The challenge as a director was how to make a documentary - which in many ways is about the elusiveness of truth – truthfully. My hope is that the film takes the viewer on not just one journey but on a series of concurrent journeys with a number of compelling characters each with their own version of the truth and their own complex reasons for constructing those truths. I hope this allows the audience to form and reform their own opinions as to what actually happened - in much the same way has we have done in the process of making the film.
-- Bart Layton
About The Stranger's Kiss
The Stranger's Kiss is a contemporary Los Angeles Film Noir about a young man who meets a beautiful woman outside a bar. He wrangles the nerve to speak to her and to his surprise, he doesn't blow it. They hit it off, and she invites him back to her place. He thinks he's in for a night of romance, but the woman has another motive for inviting him over.
The film takes a look at the game of love and questions if you can ever really know the person you are with. It examines the odd balance between intimacy and anonymity in the world of romance. It's not about what your partner is sharing with you, it's about what they are not sharing with you. It's about what they choose to keep hidden.
Written & Directed by SCA Alumnus Aaron Lomeli. Running time: 20 minutes.
Learn more about the film at thestrangerskiss.com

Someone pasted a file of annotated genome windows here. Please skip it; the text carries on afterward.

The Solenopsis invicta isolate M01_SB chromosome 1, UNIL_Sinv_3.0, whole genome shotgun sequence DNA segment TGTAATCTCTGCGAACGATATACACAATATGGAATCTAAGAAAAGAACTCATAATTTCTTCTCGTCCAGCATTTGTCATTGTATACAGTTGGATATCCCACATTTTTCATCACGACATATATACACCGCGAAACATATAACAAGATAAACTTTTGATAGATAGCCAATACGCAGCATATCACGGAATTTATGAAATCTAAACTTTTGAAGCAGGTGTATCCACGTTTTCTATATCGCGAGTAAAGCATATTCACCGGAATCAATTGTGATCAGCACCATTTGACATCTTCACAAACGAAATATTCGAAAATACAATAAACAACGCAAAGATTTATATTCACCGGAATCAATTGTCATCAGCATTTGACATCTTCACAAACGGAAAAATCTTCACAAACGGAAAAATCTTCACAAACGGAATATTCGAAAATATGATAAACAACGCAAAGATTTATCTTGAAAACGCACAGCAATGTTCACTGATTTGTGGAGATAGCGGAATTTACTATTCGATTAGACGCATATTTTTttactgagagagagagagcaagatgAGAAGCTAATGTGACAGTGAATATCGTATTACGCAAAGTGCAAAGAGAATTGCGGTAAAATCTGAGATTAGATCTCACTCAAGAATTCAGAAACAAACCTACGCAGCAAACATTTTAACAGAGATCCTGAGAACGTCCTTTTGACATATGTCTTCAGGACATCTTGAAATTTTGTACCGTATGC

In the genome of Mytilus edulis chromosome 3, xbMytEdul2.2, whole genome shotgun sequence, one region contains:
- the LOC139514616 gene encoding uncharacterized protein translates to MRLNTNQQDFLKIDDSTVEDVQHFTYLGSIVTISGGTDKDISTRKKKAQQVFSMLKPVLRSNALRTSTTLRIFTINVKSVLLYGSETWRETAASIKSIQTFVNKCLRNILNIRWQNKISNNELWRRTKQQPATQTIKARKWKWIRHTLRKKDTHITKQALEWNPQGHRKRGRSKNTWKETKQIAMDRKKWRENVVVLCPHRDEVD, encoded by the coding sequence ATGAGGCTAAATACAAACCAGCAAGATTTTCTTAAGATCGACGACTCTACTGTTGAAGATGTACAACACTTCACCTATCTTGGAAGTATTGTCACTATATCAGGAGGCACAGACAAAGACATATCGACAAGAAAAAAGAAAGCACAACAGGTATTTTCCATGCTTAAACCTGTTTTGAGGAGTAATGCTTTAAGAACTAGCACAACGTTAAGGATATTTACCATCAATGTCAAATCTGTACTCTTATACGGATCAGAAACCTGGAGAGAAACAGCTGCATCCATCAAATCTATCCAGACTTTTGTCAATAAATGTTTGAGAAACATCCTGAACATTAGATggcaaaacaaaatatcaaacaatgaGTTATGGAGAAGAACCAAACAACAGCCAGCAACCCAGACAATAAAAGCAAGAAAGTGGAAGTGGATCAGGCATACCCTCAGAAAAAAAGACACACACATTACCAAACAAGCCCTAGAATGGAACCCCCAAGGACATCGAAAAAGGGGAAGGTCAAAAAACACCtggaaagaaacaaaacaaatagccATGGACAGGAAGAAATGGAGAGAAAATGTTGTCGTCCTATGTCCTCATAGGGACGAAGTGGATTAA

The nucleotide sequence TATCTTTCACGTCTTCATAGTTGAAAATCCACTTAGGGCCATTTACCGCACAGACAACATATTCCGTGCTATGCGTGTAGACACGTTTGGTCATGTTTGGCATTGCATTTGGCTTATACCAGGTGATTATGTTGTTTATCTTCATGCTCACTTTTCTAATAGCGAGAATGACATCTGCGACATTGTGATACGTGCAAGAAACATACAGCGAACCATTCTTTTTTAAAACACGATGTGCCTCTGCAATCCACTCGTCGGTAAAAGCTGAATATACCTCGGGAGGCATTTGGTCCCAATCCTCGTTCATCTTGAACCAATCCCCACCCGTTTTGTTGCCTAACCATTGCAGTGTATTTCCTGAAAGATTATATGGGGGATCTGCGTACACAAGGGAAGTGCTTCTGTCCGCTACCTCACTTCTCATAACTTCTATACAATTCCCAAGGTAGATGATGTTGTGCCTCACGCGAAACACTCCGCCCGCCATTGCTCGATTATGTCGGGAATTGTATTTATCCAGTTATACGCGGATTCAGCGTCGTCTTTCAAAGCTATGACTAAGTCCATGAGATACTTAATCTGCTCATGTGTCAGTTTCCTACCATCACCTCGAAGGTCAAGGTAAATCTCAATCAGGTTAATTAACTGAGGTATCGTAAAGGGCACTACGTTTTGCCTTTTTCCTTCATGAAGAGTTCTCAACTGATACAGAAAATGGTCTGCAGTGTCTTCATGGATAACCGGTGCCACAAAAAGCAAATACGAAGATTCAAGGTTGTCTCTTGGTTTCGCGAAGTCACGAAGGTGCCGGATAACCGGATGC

About Outside the Box [Office]
Outside the Box [Office] is a weekly showcase for upcoming releases highlighting world cinema, documentary and independent film titles. Recognizing a need for greater diversity on campus, the series will draw from around the globe to present movies that may challenge, inspire or simply entertain.
To view the calendar of screenings, click here.
Check-In & Reservations
This screening is free of charge and open to the public. Please bring a valid USC ID or print out of your reservation confirmation, which will automatically be sent to your e-mail account upon successfully making an RSVP through this website. Doors will open at 6:30 P.M.
All SCA screenings are OVERBOOKED to ensure seating capacity in the theater, therefore seating is not guaranteed based on RSVPs. The RSVP list will be checked in on a first-come, first-served basis until the theater is full. Once the theater has reached capacity, we will no longer be able to admit guests, regardless of RSVP status.
The USC School of Cinematic Arts is located at 900 W. 34th St., Los Angeles, CA 90007. Parking passes may be purchased for $8.00 at USC Entrance Gate #5, located at the intersection of W. Jefferson Blvd. & McClintock Avenue. We recommend parking in outdoor Lot M or V, or Parking Structure D, at the far end of 34th Street. Please note that Parking Structure D cannot accommodate tall vehicles such as SUVs. Metered street parking is also available along Jefferson Blvd.
Name: Alessandro Ago